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|Title:||Dual universe and hyperboloidal relative velocity surface arising from extended special relativity|
|Citation:||Zeitschrift fuer Angewandte Mathematik und Physik, 2014; 65(6):1251-1260|
|James M. Hill and Barry J. Cox|
|Abstract:||In two recent and completely independent articles (Hill and Cox in Proc R Soc A 468:4174, 2012; Vieira in Rev Bras Ensino F’s 34(3):1–15, 2012), the authors propose an extension of the Lorentz transformations of special relativity which are applicable to velocities in excess of the speed of light and do not involve the need to introduce imaginary quantities which are difficult to reconcile with everyday experience. These independent derivations, obtained from entirely distinct perspectives, mean that there is now some commonality of agreement in the basic equations underlying superluminal motion. One consequence of the new theories is that the standard special relativity formula for the addition of relative velocities also applies for velocities in excess of the speed of light. The new theories are based on the assumption that for any two inertial frames separated by an infinite relative velocity, the product of the two measured velocities for the same particle must necessarily be the square of the speed of light. Here, we amplify the major physical consequences embodied in the theory, including the surprising and novel idea of the co-existence of two “worlds”, such that in a subluminal world, everything is travelling with speeds less than the speed of light, while in the superluminal world, everything is travelling with speeds greater than the speed of light. We also establish the remarkable result that the reciprocal surface for the relative velocity formula can be re-orientated as a fully axially symmetric hyperboloidal surface, the full physical implications of which are not altogether transparent.|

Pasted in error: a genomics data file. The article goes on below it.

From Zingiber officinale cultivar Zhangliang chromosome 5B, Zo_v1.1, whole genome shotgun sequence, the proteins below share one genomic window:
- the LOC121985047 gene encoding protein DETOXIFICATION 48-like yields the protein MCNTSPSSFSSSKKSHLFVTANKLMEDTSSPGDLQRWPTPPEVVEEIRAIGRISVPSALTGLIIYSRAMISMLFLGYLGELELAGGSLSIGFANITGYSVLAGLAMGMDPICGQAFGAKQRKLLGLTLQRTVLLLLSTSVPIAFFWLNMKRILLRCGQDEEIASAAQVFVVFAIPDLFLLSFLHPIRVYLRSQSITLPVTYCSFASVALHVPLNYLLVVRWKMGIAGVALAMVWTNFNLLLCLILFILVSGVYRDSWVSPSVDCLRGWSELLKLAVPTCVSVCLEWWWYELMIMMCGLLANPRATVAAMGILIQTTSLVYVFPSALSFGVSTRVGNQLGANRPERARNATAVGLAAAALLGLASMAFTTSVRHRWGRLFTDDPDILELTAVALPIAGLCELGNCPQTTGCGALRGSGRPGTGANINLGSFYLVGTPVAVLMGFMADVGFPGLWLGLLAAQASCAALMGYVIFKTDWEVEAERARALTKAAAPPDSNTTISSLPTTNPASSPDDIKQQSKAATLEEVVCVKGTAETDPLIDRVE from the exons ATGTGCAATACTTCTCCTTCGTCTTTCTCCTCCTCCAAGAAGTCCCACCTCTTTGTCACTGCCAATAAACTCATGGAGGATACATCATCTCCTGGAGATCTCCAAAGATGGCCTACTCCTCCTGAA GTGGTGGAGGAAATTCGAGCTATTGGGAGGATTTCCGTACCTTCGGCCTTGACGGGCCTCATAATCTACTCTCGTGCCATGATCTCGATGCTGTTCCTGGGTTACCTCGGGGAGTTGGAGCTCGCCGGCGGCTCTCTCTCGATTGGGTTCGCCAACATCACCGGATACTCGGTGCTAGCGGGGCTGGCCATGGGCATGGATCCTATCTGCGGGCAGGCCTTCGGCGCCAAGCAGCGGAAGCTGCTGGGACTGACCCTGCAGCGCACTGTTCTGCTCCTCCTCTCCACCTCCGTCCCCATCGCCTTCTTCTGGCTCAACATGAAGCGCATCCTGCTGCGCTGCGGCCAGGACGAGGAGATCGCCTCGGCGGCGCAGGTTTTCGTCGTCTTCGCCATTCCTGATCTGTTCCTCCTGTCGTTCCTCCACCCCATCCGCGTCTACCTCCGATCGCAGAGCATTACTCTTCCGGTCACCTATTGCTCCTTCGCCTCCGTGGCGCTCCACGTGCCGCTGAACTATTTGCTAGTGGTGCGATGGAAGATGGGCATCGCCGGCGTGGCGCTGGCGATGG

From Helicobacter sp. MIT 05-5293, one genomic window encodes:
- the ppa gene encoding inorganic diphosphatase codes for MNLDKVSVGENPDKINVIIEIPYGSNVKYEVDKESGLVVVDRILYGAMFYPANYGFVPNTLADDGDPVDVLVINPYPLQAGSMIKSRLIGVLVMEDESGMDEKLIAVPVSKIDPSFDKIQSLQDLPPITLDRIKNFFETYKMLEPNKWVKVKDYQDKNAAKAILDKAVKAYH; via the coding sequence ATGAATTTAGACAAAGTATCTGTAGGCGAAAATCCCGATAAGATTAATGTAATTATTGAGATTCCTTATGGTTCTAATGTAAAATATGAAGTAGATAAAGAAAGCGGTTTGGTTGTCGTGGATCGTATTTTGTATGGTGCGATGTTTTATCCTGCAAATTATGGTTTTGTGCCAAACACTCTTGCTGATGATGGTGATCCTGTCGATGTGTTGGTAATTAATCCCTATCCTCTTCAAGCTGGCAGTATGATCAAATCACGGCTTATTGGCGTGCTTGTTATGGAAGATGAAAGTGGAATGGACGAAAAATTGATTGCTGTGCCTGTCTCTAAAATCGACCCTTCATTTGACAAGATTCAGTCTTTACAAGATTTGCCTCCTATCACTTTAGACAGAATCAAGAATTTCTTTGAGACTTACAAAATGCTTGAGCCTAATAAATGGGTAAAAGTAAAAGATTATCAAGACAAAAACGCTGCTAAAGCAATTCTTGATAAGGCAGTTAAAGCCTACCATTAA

|Keywords:||Special relativity; Superluminal velocity; Velocity addition.|
|Rights:||© 2013 Springer Basel|
|Appears in Collections:||Aurora harvest 7|
Mathematical Sciences publications
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